More than 75 million records have been compromised this year in approximately 568 breaches, according to the most recent breach report by the Identity Theft Resource Center.
Last year at this time, only 439 breaches had been reported, representing a 29.4 percent increase. The breach count was last updated on September 23 and includes Home Depot's incident, which affected at least 56 million records. The nonprofit group counts Social Security Numbers, driver's license numbers, medical records, or payment card information as a record.
Medical and health care organizations accounted for the majority of breaches, at 43.5 percent. Last year, businesses accounted for 84 percent of breaches. The dramatic switch in targets, or impacted industries, could be indicative of a lack of education or resources in the health care field.
Canh Tran, CEO of RippleShot, a Chicago fraud prevention vendor, said as compared to the finance industry, hospitals don't see their primary purpose as investing in security solutions. Banks, however, are, “in the business of protecting their data and finances,” Tran said in a Monday interview with SCMagazine.com.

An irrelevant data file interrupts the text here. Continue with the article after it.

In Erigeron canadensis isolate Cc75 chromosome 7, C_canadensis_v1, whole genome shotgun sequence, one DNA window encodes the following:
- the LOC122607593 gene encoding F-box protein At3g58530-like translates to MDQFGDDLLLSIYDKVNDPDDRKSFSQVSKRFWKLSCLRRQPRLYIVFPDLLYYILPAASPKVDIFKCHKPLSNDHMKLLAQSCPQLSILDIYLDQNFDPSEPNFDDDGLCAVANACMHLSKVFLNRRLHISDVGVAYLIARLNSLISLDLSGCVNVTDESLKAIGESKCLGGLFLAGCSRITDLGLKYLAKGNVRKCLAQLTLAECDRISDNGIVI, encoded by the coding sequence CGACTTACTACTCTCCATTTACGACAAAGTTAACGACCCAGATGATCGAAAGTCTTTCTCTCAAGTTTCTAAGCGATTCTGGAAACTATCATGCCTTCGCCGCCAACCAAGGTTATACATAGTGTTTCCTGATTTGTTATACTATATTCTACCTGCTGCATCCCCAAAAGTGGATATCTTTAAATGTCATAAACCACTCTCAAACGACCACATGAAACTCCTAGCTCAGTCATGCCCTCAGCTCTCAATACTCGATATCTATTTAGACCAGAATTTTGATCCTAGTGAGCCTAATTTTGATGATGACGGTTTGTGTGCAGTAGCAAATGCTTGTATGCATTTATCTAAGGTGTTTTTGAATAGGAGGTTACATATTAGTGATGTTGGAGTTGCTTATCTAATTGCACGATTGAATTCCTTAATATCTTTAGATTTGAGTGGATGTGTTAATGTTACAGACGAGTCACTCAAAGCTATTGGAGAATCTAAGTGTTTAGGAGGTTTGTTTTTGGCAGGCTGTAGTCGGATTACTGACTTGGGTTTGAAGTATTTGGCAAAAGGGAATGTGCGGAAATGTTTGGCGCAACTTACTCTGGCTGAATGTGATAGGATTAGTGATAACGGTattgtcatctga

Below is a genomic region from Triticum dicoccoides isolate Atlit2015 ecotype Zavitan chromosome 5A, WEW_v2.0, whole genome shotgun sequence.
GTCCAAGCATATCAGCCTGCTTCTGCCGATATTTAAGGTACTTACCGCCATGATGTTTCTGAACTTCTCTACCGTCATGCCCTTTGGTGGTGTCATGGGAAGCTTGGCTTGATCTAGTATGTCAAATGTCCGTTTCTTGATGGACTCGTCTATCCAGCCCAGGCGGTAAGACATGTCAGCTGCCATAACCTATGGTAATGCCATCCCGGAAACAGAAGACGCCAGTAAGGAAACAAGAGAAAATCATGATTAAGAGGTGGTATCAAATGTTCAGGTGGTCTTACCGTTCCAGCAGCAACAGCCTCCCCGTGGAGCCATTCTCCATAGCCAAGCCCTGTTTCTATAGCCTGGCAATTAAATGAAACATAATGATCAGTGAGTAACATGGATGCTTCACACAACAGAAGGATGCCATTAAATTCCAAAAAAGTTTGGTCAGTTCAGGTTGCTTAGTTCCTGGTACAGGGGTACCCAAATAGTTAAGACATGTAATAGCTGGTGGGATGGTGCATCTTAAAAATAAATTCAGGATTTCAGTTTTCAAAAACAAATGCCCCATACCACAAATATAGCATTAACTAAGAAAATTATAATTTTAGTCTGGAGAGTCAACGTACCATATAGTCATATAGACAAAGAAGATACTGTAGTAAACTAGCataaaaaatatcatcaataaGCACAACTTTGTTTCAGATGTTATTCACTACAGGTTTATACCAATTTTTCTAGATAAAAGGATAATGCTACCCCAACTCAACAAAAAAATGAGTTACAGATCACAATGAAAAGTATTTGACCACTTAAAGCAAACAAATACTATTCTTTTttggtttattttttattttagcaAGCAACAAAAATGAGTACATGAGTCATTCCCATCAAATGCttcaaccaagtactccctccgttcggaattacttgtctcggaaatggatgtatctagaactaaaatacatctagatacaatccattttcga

“They [electronic financial records] are the equivalent of a 21st century vault,” Tran said. “For hospitals, they might not have the resources," which might make them a target for attackers, "because they're not going to be as vigilant [as banks].”
Plus, with health records, cyber gangs or attackers can open multiple accounts or receive multiple cards, instead of just one, Tran added. The newly issued cards are also harder to detect.
Even as data breaches grow year over year, as the report indicates, Tran thinks fraud will never totally dissipate.
“I look at fraud like it's a balloon,” he said. “You squeeze one end and it comes out somewhere else.”
If point-of-sale (POS) systems are ever completely secured, the attacks on their systems will shift to something else, for instance.
Marc Malizia, CTO of RKON Technologies, an IT consulting company, seconded Tran's thoughts on data breaches not being stopped any time soon.
“I think it will escalate from here until companies start taking the threat seriously and put the resources and cutting edge technologies in place to protect these devices” Malizia said in a Monday email to SCMagazine.com. “The market for stolen data or compromised server access is growing, providing a perfect haven for these criminals."